Back then, I didn't think it was possible for the stigma to lessen. I didn't think people would ever speak openly about their mental health issues. But they are. I'm grateful that mental illness is finally being acknowledged as a real medical condition that cannot be ignored.

    The more that people talk about it, the less taboo it will be for future generations. We're heading in the right direction, as many schools now offer courses in mental health. In-school awareness programs, such as NAMI's Ending the Silence, teach high school students the warning signs of mental illness, and what to do if they notice those symptoms in themselves or a friend.

    We must keep the conversation going. People need to know there's help available and there is hope.

    There's no shame in having a mental health condition.

    The shame is in the stigma.

    Jenny Marie is a mental health advocate and blogger. Jenny is married and has two daughters. Her blog is called Peace from Panic.

  2. #2
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    Re: When Stigma Prevented Me from Getting Help

    I am glad that the author of this article was able to get assistance for not only herself, but also for her daughter. I understand about schools and their records. My husband and I made the decision to protect our son from possible shame / stigma when he was in school.

    In terms of talking about our issues and what we be facing, I sincerely believe that everyone has to make a decision on their own. And, I believe that one of the questions to raise is how will revealing my mental illness affect my job, relationships with co-workers, family, and friends? I lost jobs because people did not understand and I bore that intense stigma for years until I began to heal with therapy and meds.
    Jesse

  3. #3
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    Re: When Stigma Prevented Me from Getting Help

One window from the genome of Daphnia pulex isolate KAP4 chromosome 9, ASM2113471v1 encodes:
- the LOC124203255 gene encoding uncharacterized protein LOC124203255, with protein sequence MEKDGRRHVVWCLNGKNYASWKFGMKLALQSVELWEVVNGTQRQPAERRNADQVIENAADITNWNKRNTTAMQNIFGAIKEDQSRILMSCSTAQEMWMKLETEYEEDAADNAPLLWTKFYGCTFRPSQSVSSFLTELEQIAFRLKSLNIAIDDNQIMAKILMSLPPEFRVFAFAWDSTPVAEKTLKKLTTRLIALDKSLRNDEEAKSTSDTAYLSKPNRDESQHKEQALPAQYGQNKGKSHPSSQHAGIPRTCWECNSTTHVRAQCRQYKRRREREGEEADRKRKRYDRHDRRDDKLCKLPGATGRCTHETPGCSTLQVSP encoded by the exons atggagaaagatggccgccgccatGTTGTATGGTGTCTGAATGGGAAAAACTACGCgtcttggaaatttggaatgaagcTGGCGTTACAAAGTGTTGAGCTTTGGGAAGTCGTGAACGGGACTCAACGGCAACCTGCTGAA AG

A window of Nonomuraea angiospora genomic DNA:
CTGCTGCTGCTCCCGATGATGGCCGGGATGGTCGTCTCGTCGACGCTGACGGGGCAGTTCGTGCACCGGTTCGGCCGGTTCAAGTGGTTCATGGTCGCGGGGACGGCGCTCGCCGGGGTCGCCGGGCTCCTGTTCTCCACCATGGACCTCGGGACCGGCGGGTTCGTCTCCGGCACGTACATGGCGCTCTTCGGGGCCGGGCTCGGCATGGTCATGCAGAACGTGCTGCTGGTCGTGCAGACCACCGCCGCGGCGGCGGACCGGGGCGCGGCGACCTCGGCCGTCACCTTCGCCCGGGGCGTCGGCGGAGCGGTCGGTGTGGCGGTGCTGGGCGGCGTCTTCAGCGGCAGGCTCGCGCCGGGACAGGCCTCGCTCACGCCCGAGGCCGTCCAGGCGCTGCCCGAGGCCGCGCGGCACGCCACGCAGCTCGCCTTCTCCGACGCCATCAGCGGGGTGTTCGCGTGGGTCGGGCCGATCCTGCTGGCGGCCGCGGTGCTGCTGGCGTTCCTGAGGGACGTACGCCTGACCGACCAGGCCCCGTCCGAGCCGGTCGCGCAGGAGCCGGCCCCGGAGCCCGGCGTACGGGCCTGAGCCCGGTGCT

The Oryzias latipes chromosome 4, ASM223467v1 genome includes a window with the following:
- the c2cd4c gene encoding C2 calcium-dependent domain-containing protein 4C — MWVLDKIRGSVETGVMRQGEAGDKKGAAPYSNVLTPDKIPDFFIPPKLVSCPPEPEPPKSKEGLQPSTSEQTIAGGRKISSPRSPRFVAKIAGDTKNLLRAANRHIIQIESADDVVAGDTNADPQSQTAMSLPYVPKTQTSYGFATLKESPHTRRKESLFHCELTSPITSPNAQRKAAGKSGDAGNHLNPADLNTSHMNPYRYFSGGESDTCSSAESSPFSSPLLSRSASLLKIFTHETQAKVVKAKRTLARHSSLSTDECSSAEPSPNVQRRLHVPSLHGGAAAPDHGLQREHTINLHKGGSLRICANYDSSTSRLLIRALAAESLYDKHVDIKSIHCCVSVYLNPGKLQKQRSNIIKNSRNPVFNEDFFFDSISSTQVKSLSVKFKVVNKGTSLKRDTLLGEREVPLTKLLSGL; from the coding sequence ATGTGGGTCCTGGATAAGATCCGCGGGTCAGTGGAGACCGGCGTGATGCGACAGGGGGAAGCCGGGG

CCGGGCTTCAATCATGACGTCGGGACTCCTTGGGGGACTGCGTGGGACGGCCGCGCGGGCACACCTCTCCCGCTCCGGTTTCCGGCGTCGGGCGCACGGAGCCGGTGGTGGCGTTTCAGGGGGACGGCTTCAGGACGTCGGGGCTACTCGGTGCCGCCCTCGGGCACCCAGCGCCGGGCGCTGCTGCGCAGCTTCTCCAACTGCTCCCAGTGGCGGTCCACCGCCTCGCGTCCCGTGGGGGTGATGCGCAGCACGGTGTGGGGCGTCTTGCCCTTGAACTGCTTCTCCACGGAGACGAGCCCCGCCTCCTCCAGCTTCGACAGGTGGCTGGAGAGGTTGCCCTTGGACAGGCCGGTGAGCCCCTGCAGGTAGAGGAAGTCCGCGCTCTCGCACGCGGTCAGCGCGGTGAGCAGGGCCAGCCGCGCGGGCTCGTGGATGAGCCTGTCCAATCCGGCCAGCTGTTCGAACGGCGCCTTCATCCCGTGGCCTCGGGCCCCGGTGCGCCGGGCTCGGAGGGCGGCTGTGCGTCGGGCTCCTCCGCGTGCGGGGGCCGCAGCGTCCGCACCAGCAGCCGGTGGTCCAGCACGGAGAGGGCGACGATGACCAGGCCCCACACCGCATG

I am in one of those weird predicaments because of my physical and mental issues that's both depressing and at the same time a blessing.

    The depressing part is the male ego takes a big hit and has difficulty accepting the reality that I'll never be able to go back to holding a full or even part time job and having to accept being on long term disability till I'm 65 if I live that long.

    The blessing is I don't have to hide or pretend that I have these issues because they are the reason I get money every month to live. Not having to pretend that I have my **** together means I can actually seek and accept help without giving a hoot what anyone thinks about me or my problems. Stigma, shmigma goodbye.

    I feel sad though for those that have to deal with it in a society that pretends like mental heath awareness and protection is real when in reality it's mostly make believe just to not been seen as insensitive and heartless. I do hope one day people with mental disabilities and invisible physical disabilities (like someone that looks healthy as a horse but has severe cardiac or other invisible illnesses) will be treated with the same respect it took those with visible physical disabilities forever to finally get. Although even they aren't always treated as nicely as society tries to make us believe they are.

  4. #4
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    Re: When Stigma Prevented Me from Getting Help

    Hard one to reveal or not i mean even the health professionals judge stigmatize.
    I chose to just fade away from everything everyone. i did not even apply for disability too hard even when i was off work for awhile the stress they put you under to get back to work to be who you were the paper work the computer filing stuff all too hard.

    I got my daughter help at a very young age and although she got the extra help she needed she was stigmatized she was judged separated from the class at times. Hard call what one should do like said maybe one day all people will be treated with respect treated like anyone else with compassion.